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How a McCain Detour Cost Democrats the Tennessee Legislature

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(Note: this piece has been updated and slightly revised according to new information, some of which modifies the core story as first I heard it -- or thought I heard it. The sharp-eyed pair of geniuses who detected a minor discrepancy or two and charged me with imbecility will be pleased. Thanks, guys!)

Here's one for you out there in Political-Junkie-Land: When the import of this disclosure hits, all of you will have a moment of breathless awe - after which the Republicans among you will see the corners of your mouths form the comic mask, while the Democrats will go tragic. Here's the deal: Tennessee's legislature may have just gone Republican - with all that this entails for the future of state and even national government - because of a purely inadvertent detour on John McCain's part.

That's right: an improvised flight plan on the part of the defeated Republican presidential candidate is what turned the Tennessee General Assembly fire-engine red.

Tennessee Republican National Committeeman John Ryder and I did a joint review of the just-concluded campaign on Thursday to the members of the Memphis and Shelby County Homebuilders group in Cordova. I had made the point that the state House of Representatives would have remained Democratic - though just barely, by 50-49 - had the state's District 2 state House seat gone to incumbent Democrat Nathan Vaughn rather than to Republican Tony Shipley, who eked out an apparent victory by 1 percent.

In the last week of the campaign Shipley had spurted past Vaughn, who only days before had led his GOP opponent by 6 points in a reliable poll.

The turnabout, I pointed out, owed a great deal to the last-minute visit to the district by McCain, who attracted a good deal of attention in Sullivan County when he spoke there on Monday, election eve, after landing at the Blountville, Tennessee, airport.

No less an observer than state Republican chairperson Robin Smith has attributed a deluge of late votes in the northeast Tennessee area to that visit.

Ryder added the surprise clincher on Thursday: Though, like everybody else - including ultimate Democratic presidential winner Barack Obama, who did not deign to visit Tennessee himself - McCain had conceded the Volunteer State to the McCain-Palin ticket, the Republican standard-bearer was deeply concerned about Virginia (which he ultimately lost, if narrowly) and scheduled an impromptu election-eve visit to southwest Virginia.

Here's where the gremlins come in, as Ryder explained. The closest airport available for the Arizona senator's campaign plane to land was Blountville, and that's where he set down - in Tennessee, not Bristol, Virginia, just on the other side of the state line. Tennessee is where the airport is for the divided city - not Virginia. The long and the short of it is that McCain ended up doing a well-noted rah-rah speech in the home town of Tennessee's Republican Lt. Governor Ron Ramsey - a visit that greatly facilitated the Republicans' climactic Get-Out-the-Vote effort in what just happened to the second district of the Tennessee House of Representatives.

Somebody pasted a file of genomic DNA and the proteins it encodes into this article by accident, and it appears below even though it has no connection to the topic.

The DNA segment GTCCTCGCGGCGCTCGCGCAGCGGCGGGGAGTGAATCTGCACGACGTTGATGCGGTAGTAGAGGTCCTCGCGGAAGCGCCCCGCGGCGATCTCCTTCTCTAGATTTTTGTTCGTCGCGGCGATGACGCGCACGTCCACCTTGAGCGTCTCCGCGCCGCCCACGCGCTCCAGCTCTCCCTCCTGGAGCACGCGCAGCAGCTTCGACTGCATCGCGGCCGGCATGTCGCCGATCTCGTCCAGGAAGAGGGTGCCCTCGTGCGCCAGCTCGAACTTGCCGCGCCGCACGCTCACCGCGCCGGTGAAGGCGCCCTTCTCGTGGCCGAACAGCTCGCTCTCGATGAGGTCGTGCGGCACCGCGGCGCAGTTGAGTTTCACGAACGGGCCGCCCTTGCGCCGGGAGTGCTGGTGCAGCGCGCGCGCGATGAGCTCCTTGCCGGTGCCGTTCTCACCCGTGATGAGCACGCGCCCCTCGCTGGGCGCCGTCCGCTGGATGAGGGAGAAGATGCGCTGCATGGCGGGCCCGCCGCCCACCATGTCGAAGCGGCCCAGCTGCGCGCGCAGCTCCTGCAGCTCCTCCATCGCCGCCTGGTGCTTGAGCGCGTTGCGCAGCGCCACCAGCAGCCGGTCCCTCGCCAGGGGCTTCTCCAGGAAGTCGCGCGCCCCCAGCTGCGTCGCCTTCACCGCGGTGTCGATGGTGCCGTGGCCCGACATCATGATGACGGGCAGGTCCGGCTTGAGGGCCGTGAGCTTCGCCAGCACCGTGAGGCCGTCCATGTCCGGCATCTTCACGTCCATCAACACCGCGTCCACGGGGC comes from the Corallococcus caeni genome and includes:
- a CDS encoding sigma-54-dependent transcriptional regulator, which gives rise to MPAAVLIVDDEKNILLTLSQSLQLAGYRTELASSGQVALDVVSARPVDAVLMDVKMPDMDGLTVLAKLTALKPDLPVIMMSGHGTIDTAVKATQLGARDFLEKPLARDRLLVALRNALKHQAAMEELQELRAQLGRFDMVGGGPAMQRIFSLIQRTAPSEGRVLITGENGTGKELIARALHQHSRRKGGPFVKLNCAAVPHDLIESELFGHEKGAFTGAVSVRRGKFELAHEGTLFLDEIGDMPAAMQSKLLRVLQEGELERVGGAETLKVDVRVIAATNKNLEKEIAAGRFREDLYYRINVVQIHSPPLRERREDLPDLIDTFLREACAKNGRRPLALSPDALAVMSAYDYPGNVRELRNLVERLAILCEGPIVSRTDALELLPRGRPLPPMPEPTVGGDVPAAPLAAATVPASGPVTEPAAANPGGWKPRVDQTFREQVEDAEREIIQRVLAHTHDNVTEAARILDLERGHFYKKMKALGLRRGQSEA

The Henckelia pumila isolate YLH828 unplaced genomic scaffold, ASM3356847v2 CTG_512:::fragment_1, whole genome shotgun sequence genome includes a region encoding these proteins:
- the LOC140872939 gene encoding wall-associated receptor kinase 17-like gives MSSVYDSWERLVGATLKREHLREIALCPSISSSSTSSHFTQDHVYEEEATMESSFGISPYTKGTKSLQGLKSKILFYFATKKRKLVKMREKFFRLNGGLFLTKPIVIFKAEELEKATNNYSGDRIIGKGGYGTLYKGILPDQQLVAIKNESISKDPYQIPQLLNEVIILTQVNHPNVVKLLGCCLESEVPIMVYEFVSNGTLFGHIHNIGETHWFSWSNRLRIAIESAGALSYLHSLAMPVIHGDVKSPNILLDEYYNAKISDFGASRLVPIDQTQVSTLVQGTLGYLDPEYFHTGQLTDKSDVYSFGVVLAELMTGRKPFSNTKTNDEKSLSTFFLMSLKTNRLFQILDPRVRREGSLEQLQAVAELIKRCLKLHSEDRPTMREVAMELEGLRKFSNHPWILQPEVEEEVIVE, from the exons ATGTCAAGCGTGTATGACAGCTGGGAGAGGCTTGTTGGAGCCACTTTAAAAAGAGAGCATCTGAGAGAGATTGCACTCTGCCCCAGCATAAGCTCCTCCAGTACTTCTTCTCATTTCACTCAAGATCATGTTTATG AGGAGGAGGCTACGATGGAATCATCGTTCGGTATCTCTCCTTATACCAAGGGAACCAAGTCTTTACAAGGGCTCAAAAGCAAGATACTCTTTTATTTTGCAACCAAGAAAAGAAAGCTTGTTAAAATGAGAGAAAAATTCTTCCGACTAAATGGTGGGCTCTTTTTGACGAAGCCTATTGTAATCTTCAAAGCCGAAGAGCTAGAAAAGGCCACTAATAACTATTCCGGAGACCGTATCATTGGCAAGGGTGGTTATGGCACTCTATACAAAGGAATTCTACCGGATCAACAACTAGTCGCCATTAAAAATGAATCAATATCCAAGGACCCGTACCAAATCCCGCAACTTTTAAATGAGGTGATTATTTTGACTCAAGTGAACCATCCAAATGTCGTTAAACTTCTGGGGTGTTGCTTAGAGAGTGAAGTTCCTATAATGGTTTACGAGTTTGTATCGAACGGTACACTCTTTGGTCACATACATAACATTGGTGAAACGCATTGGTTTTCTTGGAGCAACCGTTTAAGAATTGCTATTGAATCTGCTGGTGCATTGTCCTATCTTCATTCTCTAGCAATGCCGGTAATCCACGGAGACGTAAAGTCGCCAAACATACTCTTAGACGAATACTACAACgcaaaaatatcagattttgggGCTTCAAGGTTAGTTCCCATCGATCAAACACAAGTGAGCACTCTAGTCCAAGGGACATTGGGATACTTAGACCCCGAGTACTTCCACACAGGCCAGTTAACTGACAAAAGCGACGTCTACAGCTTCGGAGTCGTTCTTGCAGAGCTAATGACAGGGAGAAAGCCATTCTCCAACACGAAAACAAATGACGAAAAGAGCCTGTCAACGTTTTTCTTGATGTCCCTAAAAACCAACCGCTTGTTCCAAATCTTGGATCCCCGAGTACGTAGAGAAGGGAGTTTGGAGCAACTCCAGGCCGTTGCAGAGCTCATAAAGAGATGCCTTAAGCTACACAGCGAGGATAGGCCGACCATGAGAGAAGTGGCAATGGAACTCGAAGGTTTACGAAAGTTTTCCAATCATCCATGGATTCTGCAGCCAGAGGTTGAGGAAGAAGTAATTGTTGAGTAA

The result: a flip of the vote there, whereby the GOP's Shipley got his unexpected narrow win over Democrat Vaughn, and the Tennessee Republicans had their first majority in the state House of Representatives since Reconstruction - by that aforesaid bare majority of 50-49. Small as that margin is, it precludes any real prospects of desperate maneuvers by longtime Democratic House Speaker Jimmy Naifeh of Covington to keep his Speakership. The next Speaker, it would seem, is going to be Jason Mumpower, the intensely conservative GOP House leader from that same northeast corner of the state.

Not just that: the Republicans, who picked up enough seats in the state Senate to make their previous one-vote edge there more comfortable (19-14) will be able, through their domination of both houses, to decide who the state's constitutional officers will be: the Secretary of State, the comptroller, the treasurer. The composition of the 95 county election commissions in Tennessee - mandated by state law to be 3-2 in favor of the majority party - will now be Republican-dominated, not Democratic-dominated.

If the current numbers hold when the next legislative election in 2010 is concluded, the Republicans - greatly assisted by the aforesaid Ryder, a gifted lawyer and one of the GOP's arbiters on reapportionment issues - will handle post-census redistricting, both for the state legislature and for Tennessee's nine congressional districts. Guess which party is likely to enhance the number of its friendly districts?

But who knows? Maybe at some point between now and then President Obama can be induced to make a timely visit or two to Tennessee, giving Democratic cadres the same kind of boost that an errant John McCain did on the GOP's behalf on Monday, November 3, 2008.

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